War of the Rebellion: Serial 012 Page 0164 THE PENINSULAR CAMPAIGN, VA. Chapter XXIII.

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at this season of the year we should have had no difficulty whatever in supplying every want, but we have had one continued series of storms ever since we landed on the Peninsula. Notwithstanding this drawback, however, I believe I can assert that no army of this size, under similar circumstances, or any other, has been or more regularly supplied. The railroad is in good working order from the depot on the Pamunkey to our front, through the recent heavy rains damaged it to a considerable extent. This road of course assists us vastly, though a small portion of our force only is immediately on it. Most of our supplies are obliged to be transported by wagons.

Our transportation as a general thing is still in fair condition, but if the rains continue we will be injured very materially. It is often the case that empty wagons stall, and no teams can ever haul more than 1,000 pounds. Casey's division lost a few wagons in the recent battle, but nothing to embarrass us. It lost, however, all of its shelter-tents, knapsacks, canteens, &c. These articles are being replaced from the White House depot. The railroad bridge across the Pamunkey is being rebuilt, and could be finished in a few days, but I am delaying it, as we want for the present the river above the bridge, as we have a forage station at Garlick's Landing for the right wing of the army. The moment the army crosses the Chickahominy the road can be put in running order to West Point, if we desire to use it. At present the depot at White House answers our wants. When we get possession of Richmond our supplies, a portion at least, can come by Fredericksburg and the James River, though the latter river will be rather unsafe unless we clear the southern bank of guerrillas, which can be easily done.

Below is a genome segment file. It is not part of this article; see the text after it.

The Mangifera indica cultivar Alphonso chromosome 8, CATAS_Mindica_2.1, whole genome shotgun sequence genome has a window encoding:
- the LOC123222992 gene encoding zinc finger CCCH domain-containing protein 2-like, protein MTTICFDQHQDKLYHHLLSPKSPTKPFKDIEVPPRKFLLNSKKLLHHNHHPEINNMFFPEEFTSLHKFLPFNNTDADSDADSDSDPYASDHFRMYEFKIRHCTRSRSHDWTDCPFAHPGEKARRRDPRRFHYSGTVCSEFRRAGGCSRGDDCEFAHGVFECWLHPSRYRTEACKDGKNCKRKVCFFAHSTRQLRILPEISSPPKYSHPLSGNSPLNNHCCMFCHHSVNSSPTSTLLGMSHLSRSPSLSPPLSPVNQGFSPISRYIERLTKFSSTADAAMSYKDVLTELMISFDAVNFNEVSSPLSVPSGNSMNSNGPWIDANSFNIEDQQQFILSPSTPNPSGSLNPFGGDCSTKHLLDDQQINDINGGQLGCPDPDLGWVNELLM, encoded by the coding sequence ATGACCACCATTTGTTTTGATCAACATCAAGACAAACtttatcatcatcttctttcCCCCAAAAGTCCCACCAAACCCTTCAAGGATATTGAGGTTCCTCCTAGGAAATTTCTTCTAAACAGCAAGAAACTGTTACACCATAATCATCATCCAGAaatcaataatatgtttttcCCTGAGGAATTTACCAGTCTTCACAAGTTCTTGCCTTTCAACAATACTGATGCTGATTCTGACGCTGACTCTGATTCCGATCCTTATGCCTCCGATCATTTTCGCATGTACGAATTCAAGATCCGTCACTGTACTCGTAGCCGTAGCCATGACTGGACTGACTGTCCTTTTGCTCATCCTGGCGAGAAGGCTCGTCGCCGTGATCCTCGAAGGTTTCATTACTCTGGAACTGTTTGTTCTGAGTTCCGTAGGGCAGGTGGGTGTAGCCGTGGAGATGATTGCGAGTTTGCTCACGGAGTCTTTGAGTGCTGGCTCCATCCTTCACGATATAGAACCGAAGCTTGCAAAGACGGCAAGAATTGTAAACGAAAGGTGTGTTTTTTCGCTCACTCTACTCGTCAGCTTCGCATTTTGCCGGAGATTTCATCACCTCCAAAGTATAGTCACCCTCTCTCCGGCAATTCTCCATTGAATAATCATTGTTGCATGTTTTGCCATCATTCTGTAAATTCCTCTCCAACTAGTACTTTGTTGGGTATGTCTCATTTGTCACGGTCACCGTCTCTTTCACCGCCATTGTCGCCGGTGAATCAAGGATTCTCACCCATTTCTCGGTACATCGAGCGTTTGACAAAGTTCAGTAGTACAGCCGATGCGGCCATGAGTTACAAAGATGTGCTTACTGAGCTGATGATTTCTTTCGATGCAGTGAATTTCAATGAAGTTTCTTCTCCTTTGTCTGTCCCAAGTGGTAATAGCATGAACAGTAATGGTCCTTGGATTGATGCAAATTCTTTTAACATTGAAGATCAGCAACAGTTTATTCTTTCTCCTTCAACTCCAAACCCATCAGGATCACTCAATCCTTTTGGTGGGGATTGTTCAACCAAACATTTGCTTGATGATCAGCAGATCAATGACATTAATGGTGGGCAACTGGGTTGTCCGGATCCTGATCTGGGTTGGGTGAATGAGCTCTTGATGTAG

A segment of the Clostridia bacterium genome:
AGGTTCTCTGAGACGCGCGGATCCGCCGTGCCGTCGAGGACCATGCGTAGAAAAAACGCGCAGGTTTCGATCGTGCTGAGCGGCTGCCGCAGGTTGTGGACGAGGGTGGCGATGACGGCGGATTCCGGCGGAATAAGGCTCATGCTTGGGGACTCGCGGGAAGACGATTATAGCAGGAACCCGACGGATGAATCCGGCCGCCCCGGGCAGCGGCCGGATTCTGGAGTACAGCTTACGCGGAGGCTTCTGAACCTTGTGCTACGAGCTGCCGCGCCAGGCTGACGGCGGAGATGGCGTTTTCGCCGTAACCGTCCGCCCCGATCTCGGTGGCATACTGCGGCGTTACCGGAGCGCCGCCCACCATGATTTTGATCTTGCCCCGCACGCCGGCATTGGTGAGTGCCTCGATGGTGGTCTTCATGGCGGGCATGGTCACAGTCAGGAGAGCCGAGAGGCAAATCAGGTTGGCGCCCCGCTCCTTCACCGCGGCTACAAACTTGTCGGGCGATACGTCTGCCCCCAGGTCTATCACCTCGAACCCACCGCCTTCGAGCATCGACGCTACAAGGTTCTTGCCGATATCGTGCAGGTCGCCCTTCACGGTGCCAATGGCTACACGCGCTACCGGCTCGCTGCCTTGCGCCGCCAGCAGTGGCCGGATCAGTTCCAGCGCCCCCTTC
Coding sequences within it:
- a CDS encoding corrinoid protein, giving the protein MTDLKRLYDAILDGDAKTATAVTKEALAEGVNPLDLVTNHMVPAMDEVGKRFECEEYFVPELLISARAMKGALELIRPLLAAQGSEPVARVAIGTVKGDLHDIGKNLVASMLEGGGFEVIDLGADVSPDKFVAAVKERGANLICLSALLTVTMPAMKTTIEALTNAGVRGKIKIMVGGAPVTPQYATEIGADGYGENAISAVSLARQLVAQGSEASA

I am, very respectfully, your obedient servant,

STEWART VAN VLIET,

Brigadier-General and Quartermaster.

General M. C. MEIGS,

Quartermaster-General U. S. Army, Washington, D. C.

No. 8. Report of Brigadier General Rufus Ingalls,

Chief Quartermaster, of the operations from August, 1861, to September 2, 1862.

HEADQUARTERS ARMY OF THE POTOMAC, OFFICE OF CHIEF QUARTERMASTER, Camp near Falmouth, Va., February 17, 1863.

GENERAL: I have the honor to acknowledge the receipt of your communication of the 20th ultimo, asking for a report of the operations of the quartermaster's department from the time I succeeded General Van Vliet to the date of transfer of the command by General McClellan.*

I desire to state that I have been connected with this army from its first organization; that I was chief quartermaster on the south side of the Potomac while our forces were in front of Washington until March last, when I took charge at Alexandria of the embarkation of the army to the Peninsula; that I followed it there and established successively

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*So much of this report as relates to operations subsequent to September 2 will appear in the reports covering operations of the Army of the Potomac from September 2 to November 9, 1862. See Series I, Vol. XIX.

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